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The biggest myth about labor unions is that unions are for the workers. Unions are for unions, just as corporations are for corporations and politicians are for politicians.
Nothing shows the utter cynicism of the unions and the politicians who do their bidding like the so-called "Employee Free Choice Act" that the Obama administration tried to push through Congress. Employees' free choice as to whether or not to join a union is precisely what that legislation would destroy.
The actions of union mobs in Wisconsin, Ohio and elsewhere give us a free home demonstration of how little they respect the rights of those who disagree with them and how much they rely on harassment and threats to get what they want.
It takes world-class chutzpah to call circumventing secret ballots the "Employee Free Choice Act." To unions, workers are just the raw material used to create union power, just as iron ore is the raw material used by U.S. Steel and bauxite is the raw material used by the Aluminum Company of America.
The most fundamental fact about labor unions is that they do not create any wealth. They are one of a growing number of institutions which specialize in siphoning off wealth created by others, whether those others are businesses or the taxpayers.
There are limits to how long unions can siphon off money from businesses, without facing serious economic repercussions.
The most famous labor union leader, the legendary John L. Lewis, head of the United Mine Workers from 1920 to 1960, secured rising wages and job benefits for the coal miners, far beyond what they could have gotten out of a free market based on supply and demand.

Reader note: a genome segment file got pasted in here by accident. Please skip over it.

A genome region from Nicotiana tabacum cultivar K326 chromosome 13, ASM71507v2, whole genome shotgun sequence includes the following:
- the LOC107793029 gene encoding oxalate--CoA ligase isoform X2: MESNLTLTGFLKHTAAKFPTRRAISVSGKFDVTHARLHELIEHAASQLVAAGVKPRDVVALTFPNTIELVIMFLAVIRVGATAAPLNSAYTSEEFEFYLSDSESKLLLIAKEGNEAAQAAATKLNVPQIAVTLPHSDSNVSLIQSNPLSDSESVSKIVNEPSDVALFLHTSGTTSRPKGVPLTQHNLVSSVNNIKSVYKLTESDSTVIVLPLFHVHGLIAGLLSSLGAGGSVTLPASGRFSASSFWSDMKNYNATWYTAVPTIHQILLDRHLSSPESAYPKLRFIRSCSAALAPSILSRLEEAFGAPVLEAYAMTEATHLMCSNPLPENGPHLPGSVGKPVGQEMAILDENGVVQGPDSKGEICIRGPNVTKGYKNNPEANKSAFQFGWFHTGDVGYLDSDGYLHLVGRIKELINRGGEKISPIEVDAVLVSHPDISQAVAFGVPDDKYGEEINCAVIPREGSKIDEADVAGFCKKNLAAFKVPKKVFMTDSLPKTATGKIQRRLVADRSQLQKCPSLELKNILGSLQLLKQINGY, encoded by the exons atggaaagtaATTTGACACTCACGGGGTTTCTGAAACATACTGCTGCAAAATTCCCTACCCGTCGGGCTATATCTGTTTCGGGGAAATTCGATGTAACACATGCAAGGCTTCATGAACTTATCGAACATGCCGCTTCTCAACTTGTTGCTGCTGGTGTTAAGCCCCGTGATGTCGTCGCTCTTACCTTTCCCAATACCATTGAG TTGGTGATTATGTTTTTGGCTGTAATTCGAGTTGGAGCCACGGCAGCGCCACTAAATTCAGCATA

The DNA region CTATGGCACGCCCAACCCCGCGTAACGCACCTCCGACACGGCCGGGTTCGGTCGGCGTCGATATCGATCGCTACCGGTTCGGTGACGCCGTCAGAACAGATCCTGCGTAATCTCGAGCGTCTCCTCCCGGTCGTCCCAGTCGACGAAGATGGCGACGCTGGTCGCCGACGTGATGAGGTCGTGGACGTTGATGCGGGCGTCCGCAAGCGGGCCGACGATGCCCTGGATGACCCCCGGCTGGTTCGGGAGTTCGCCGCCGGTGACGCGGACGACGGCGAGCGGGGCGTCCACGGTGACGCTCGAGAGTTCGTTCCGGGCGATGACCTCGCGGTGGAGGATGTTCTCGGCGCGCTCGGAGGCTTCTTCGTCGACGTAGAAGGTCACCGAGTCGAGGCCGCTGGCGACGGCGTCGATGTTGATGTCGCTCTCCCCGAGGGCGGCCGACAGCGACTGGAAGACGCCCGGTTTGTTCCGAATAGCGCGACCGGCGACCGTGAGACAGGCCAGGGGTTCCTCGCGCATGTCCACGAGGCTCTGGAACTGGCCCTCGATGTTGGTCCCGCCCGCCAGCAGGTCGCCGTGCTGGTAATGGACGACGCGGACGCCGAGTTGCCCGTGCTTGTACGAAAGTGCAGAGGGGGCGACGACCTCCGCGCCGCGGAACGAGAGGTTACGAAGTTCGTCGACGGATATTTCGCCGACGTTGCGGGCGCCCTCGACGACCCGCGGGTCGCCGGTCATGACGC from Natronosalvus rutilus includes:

But there is no free lunch.
An economist at the University of Chicago called John L. Lewis "the world's greatest oil salesman." His strikes that interrupted the supply of coal, as well as the resulting wage increases that raised its price, caused many individuals and businesses to switch from using coal to using oil, leading to reduced employment of coal miners. The higher wage rates also led coal companies to replace many miners with machines.
The net result was a huge decline in employment in the coal mining industry, leaving many mining towns virtually ghost towns by the 1960s. There is no free lunch.
While oil could replace coal, while U.S. Steel dropped from number one in the world to number ten, and Toyota could replace General Motors as the world's leading producer of cars, government is a monopoly. Nobody is likely to replace the federal or state bureaucracies, no matter how much money the unions drain from the taxpayers.
That is why government unions continue to thrive while private sector unions decline. Taxpayers provide their free lunch.
Originally posted by sbc650mike
I love being in a union. I get paid very well, i pay 5$ to see the doctor and dentist and optometrist. I get 13,000$/year contributed to my pension, my schooling was paid for, I got a bachelors degree, but unions are bad. hahaha. If we weren't union, our supervisors/administrators would just use us like 2$ whores and get rid of us after. I pay $95/month in union dues, and I write it off my taxes. My union will provide me with free legal representation if needed (not if I murder someone though). We have our own dues paying members audit the unions' books constantly. I see the non-union contractors come in once in a while and they get treated SO #ty, because they have no ground to stand on. Not everything is picture perfect, but I would much much much rather be in a union than not